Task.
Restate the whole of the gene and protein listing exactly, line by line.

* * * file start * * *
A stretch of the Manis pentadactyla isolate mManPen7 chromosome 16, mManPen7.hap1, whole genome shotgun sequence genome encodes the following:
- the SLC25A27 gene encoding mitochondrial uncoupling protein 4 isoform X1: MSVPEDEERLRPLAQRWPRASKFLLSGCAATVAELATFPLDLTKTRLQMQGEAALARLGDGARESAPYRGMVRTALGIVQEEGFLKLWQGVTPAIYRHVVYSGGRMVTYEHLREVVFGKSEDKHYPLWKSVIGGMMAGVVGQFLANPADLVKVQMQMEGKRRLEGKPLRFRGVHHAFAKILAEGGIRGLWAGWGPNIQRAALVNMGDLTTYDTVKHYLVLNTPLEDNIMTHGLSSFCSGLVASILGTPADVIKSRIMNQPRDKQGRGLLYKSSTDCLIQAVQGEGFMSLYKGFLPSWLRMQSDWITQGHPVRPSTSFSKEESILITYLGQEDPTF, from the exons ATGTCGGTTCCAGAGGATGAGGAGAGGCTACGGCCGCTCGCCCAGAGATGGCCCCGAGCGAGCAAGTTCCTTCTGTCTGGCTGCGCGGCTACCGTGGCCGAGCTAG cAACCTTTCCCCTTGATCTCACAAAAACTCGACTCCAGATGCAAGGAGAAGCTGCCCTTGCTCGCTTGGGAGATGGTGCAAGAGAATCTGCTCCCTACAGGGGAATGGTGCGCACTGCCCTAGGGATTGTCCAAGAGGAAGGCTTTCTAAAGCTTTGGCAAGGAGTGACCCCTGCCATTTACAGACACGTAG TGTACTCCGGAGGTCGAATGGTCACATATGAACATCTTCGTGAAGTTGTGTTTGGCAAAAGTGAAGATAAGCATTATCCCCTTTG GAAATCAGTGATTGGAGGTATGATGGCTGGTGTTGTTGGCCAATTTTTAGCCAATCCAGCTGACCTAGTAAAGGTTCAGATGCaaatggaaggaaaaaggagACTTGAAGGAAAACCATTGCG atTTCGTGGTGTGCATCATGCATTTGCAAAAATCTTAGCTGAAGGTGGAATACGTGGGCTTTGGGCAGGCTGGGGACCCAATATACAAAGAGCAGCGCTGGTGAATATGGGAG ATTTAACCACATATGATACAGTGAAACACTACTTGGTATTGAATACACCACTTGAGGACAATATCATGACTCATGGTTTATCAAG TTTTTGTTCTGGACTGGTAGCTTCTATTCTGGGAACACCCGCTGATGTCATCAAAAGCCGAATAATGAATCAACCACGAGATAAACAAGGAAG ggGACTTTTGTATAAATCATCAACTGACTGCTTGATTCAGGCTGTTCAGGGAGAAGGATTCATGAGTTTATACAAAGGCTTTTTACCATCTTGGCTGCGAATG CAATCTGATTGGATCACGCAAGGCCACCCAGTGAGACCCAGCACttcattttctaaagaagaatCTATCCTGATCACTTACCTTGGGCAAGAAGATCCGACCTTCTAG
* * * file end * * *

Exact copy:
A stretch of the Manis pentadactyla isolate mManPen7 chromosome 16, mManPen7.hap1, whole genome shotgun sequence genome encodes the following:
- the SLC25A27 gene encoding mitochondrial uncoupling protein 4 isoform X1: MSVPEDEERLRPLAQRWPRASKFLLSGCAATVAELATFPLDLTKTRLQMQGEAALARLGDGARESAPYRGMVRTALGIVQEEGFLKLWQGVTPAIYRHVVYSGGRMVTYEHLREVVFGKSEDKHYPLWKSVIGGMMAGVVGQFLANPADLVKVQMQMEGKRRLEGKPLRFRGVHHAFAKILAEGGIRGLWAGWGPNIQRAALVNMGDLTTYDTVKHYLVLNTPLEDNIMTHGLSSFCSGLVASILGTPADVIKSRIMNQPRDKQGRGLLYKSSTDCLIQAVQGEGFMSLYKGFLPSWLRMQSDWITQGHPVRPSTSFSKEESILITYLGQEDPTF, from the exons ATGTCGGTTCCAGAGGATGAGGAGAGGCTACGGCCGCTCGCCCAGAGATGGCCCCGAGCGAGCAAGTTCCTTCTGTCTGGCTGCGCGGCTACCGTGGCCGAGCTAG cAACCTTTCCCCTTGATCTCACAAAAACTCGACTCCAGATGCAAGGAGAAGCTGCCCTTGCTCGCTTGGGAGATGGTGCAAGAGAATCTGCTCCCTACAGGGGAATGGTGCGCACTGCCCTAGGGATTGTCCAAGAGGAAGGCTTTCTAAAGCTTTGGCAAGGAGTGACCCCTGCCATTTACAGACACGTAG TGTACTCCGGAGGTCGAATGGTCACATATGAACATCTTCGTGAAGTTGTGTTTGGCAAAAGTGAAGATAAGCATTATCCCCTTTG GAAATCAGTGATTGGAGGTATGATGGCTGGTGTTGTTGGCCAATTTTTAGCCAATCCAGCTGACCTAGTAAAGGTTCAGATGCaaatggaaggaaaaaggagACTTGAAGGAAAACCATTGCG atTTCGTGGTGTGCATCATGCATTTGCAAAAATCTTAGCTGAAGGTGGAATACGTGGGCTTTGGGCAGGCTGGGGACCCAATATACAAAGAGCAGCGCTGGTGAATATGGGAG ATTTAACCACATATGATACAGTGAAACACTACTTGGTATTGAATACACCACTTGAGGACAATATCATGACTCATGGTTTATCAAG TTTTTGTTCTGGACTGGTAGCTTCTATTCTGGGAACACCCGCTGATGTCATCAAAAGCCGAATAATGAATCAACCACGAGATAAACAAGGAAG ggGACTTTTGTATAAATCATCAACTGACTGCTTGATTCAGGCTGTTCAGGGAGAAGGATTCATGAGTTTATACAAAGGCTTTTTACCATCTTGGCTGCGAATG CAATCTGATTGGATCACGCAAGGCCACCCAGTGAGACCCAGCACttcattttctaaagaagaatCTATCCTGATCACTTACCTTGGGCAAGAAGATCCGACCTTCTAG